Speaking on Saturday, Tennis Australia CEO Craig Tiley insisted the tournament would be going ahead despite the chaos and the lack of preparation time for many of the playing contingent.

    "It's not something we wanted to happen," he told The Today Show. "We were hoping every flight would be okay. We're in this situation, we have to deal with it.

    "The Australian Open is going ahead and we'll continue to do the best we can possibly do to ensure those players, who are not in a great position, find it somewhat acceptable.

    "We're planning on February 8, we do have that buffer time in there. We're looking forward to welcoming fans to the Australian Open.

    "Ticket sales have been going well, we've got two weeks of great tennis and our intention is to continue with those dates."

  • Australian Open will go ahead as planned, insists tournament chief Tiley Australian Open will go ahead as planned, insists tournament chief Tiley

    The Australian Open will go ahead as scheduled despite 47 players being forced into hard lockdown amid positive COVID-19 cases, according to Tennis Australia's CEO Craig Tiley.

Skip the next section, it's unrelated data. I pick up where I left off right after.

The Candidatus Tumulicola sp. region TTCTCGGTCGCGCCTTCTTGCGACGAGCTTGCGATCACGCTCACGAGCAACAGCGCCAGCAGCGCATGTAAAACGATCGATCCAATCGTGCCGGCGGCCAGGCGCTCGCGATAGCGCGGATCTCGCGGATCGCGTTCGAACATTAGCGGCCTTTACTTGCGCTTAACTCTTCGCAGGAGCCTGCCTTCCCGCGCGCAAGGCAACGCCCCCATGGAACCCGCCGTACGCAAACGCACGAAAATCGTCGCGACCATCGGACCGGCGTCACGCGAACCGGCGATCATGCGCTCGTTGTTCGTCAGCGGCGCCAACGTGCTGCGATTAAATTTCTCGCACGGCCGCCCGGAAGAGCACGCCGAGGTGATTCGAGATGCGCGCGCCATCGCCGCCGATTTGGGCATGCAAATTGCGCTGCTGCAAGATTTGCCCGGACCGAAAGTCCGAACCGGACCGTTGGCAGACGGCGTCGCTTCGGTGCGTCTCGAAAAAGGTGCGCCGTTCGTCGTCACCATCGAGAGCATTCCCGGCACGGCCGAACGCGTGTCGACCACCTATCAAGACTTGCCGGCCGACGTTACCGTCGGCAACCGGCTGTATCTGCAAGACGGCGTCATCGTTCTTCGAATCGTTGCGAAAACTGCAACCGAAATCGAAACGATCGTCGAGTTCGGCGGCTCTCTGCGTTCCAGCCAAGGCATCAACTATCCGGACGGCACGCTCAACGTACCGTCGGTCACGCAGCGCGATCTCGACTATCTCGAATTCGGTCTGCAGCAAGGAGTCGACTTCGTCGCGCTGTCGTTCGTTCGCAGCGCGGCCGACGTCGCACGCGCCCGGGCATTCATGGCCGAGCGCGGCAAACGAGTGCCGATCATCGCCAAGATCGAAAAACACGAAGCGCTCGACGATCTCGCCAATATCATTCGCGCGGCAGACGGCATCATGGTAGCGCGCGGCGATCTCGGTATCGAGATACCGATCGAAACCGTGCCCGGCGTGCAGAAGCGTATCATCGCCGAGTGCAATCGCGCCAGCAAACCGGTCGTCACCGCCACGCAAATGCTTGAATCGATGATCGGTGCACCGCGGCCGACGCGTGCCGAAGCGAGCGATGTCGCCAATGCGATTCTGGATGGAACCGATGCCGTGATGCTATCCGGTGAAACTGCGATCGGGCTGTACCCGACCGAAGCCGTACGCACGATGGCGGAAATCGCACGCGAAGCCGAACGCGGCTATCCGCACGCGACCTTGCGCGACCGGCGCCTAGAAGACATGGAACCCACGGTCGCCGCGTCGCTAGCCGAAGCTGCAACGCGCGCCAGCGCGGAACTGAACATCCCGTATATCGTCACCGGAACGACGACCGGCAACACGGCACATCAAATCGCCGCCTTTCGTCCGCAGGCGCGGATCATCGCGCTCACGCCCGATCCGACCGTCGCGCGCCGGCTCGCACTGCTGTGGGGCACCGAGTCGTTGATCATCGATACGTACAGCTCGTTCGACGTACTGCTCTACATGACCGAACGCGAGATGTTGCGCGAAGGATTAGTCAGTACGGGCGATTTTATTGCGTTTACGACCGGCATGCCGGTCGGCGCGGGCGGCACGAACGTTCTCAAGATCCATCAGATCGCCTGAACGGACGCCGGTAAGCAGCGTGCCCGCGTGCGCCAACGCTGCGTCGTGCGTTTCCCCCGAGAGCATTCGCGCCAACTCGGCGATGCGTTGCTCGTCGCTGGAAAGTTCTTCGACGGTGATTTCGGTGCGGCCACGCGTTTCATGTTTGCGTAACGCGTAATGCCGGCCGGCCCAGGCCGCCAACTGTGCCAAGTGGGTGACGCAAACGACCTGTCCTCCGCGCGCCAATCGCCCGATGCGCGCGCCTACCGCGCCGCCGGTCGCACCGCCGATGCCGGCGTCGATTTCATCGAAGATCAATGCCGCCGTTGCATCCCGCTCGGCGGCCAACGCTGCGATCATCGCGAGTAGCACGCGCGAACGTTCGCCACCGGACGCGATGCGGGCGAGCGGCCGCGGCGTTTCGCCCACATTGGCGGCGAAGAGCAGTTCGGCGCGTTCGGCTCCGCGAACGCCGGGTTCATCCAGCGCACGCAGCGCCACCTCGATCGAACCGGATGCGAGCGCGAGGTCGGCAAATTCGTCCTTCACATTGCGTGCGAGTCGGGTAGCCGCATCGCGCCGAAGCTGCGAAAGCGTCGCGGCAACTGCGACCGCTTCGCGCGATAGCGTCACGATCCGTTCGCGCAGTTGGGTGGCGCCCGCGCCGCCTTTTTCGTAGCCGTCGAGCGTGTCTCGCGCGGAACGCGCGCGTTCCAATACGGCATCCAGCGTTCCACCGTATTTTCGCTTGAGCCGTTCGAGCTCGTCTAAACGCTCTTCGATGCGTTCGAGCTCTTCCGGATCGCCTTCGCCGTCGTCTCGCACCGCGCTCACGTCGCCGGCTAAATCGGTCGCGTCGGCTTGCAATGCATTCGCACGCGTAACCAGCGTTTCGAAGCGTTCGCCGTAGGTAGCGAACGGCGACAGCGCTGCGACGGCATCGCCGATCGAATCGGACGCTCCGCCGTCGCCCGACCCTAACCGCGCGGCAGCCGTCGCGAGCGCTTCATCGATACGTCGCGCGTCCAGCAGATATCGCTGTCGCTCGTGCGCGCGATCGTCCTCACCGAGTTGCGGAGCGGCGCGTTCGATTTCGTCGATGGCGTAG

The tournament was plunged into a crisis on Saturday when two positive cases were detected on two charter flights carrying players into Melbourne.

    Tournament officials said two passengers on a flight from Los Angeles that arrived on Friday morning had tested positive, along with one passenger who travelled in from Abu Dhabi.

    None of those who tested positive were said to be players, although one was described as a "participant", which may mean a member of a player's entourage.

    Australia's Department of Health and Human Services (DHHS) said those aboard the flights were considered 'close contacts' of those with the virus, and that means they will be confined to their hotel bedrooms for the next two weeks.

    Isolating players are unable to leave their hotel rooms for 14 days until they are medically cleared, but Tiley insists there are no plans to postpone the tournament. 

    "It's not something we wanted to happen," he told The Today Show. "We were hoping every flight would be okay. We're in this situation, we have to deal with it.

    "The Australian Open is going ahead and we'll continue to do the best we can possibly do to ensure those players, who are not in a great position, find it somewhat acceptable.

    "We're planning on February 8, we do have that buffer time in there. We're looking forward to welcoming fans to the Australian Open.

    "Ticket sales have been going well, we've got two weeks of great tennis and our intention is to continue with those dates."

    The Australian Open has pulled out all the stops in an effort to get the grand slam on, and that has meant all players have had to arrive early and go into quarantine, although most will be allowed to spend five hours outside their hotel rooms each day, to allow for practice and gym work.